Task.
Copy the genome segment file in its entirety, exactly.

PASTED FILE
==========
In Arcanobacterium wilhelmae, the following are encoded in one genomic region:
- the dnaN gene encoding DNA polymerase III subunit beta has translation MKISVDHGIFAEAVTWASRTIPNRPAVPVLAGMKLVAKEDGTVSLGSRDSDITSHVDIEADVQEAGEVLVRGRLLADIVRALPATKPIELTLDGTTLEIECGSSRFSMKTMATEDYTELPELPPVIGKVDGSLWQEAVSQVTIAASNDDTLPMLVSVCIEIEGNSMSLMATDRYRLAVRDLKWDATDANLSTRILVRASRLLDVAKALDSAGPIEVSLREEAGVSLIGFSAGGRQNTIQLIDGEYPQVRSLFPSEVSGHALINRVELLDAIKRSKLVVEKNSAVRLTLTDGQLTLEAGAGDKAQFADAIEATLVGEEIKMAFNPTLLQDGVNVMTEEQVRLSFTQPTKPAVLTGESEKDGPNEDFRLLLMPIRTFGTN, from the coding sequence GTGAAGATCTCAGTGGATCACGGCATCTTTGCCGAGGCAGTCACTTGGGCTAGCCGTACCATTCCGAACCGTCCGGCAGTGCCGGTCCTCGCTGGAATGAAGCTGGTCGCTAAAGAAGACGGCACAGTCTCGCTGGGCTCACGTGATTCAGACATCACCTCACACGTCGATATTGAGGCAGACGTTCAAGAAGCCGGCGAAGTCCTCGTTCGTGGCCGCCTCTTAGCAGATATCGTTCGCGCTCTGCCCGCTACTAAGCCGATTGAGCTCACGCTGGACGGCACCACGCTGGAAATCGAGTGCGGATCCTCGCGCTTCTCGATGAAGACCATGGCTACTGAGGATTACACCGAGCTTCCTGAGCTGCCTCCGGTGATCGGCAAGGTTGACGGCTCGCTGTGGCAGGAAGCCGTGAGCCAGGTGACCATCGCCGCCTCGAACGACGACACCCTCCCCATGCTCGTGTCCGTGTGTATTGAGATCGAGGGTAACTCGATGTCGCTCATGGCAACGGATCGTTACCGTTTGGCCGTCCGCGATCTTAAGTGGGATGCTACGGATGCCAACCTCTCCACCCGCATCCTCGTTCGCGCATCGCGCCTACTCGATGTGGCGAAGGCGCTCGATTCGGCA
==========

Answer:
In Arcanobacterium wilhelmae, the following are encoded in one genomic region:
- the dnaN gene encoding DNA polymerase III subunit beta has translation MKISVDHGIFAEAVTWASRTIPNRPAVPVLAGMKLVAKEDGTVSLGSRDSDITSHVDIEADVQEAGEVLVRGRLLADIVRALPATKPIELTLDGTTLEIECGSSRFSMKTMATEDYTELPELPPVIGKVDGSLWQEAVSQVTIAASNDDTLPMLVSVCIEIEGNSMSLMATDRYRLAVRDLKWDATDANLSTRILVRASRLLDVAKALDSAGPIEVSLREEAGVSLIGFSAGGRQNTIQLIDGEYPQVRSLFPSEVSGHALINRVELLDAIKRSKLVVEKNSAVRLTLTDGQLTLEAGAGDKAQFADAIEATLVGEEIKMAFNPTLLQDGVNVMTEEQVRLSFTQPTKPAVLTGESEKDGPNEDFRLLLMPIRTFGTN, from the coding sequence GTGAAGATCTCAGTGGATCACGGCATCTTTGCCGAGGCAGTCACTTGGGCTAGCCGTACCATTCCGAACCGTCCGGCAGTGCCGGTCCTCGCTGGAATGAAGCTGGTCGCTAAAGAAGACGGCACAGTCTCGCTGGGCTCACGTGATTCAGACATCACCTCACACGTCGATATTGAGGCAGACGTTCAAGAAGCCGGCGAAGTCCTCGTTCGTGGCCGCCTCTTAGCAGATATCGTTCGCGCTCTGCCCGCTACTAAGCCGATTGAGCTCACGCTGGACGGCACCACGCTGGAAATCGAGTGCGGATCCTCGCGCTTCTCGATGAAGACCATGGCTACTGAGGATTACACCGAGCTTCCTGAGCTGCCTCCGGTGATCGGCAAGGTTGACGGCTCGCTGTGGCAGGAAGCCGTGAGCCAGGTGACCATCGCCGCCTCGAACGACGACACCCTCCCCATGCTCGTGTCCGTGTGTATTGAGATCGAGGGTAACTCGATGTCGCTCATGGCAACGGATCGTTACCGTTTGGCCGTCCGCGATCTTAAGTGGGATGCTACGGATGCCAACCTCTCCACCCGCATCCTCGTTCGCGCATCGCGCCTACTCGATGTGGCGAAGGCGCTCGATTCGGCA